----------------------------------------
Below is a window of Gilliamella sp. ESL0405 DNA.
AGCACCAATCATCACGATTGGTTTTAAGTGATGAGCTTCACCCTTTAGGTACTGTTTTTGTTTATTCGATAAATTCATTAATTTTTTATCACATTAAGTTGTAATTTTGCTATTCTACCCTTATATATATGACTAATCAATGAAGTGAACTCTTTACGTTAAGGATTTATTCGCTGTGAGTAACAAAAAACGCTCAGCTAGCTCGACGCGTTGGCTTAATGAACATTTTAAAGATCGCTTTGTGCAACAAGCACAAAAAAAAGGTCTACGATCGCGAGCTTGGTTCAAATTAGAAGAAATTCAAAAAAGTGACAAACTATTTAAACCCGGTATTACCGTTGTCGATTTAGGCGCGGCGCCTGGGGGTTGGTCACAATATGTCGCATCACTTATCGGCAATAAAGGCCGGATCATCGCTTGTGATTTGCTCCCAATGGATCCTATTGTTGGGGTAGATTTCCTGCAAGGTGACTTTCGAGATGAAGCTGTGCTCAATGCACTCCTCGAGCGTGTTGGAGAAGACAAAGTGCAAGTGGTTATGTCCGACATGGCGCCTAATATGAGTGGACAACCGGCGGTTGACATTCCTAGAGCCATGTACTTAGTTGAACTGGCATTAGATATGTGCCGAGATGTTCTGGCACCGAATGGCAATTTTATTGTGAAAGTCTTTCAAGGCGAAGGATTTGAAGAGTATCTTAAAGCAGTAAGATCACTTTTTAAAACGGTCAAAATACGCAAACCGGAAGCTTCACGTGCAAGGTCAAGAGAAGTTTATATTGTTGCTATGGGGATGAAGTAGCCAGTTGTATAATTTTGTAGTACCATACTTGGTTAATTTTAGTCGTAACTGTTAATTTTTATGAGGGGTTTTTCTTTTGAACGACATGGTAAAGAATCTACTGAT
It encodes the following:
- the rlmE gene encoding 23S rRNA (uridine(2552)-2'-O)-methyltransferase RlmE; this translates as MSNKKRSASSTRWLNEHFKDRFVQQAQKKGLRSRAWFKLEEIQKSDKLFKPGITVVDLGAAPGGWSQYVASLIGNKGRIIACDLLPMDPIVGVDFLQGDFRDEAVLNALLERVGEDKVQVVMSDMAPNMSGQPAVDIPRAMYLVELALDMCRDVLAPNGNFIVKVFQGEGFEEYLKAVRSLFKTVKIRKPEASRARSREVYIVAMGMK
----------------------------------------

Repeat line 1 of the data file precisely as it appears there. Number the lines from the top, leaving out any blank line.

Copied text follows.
Below is a window of Gilliamella sp. ESL0405 DNA.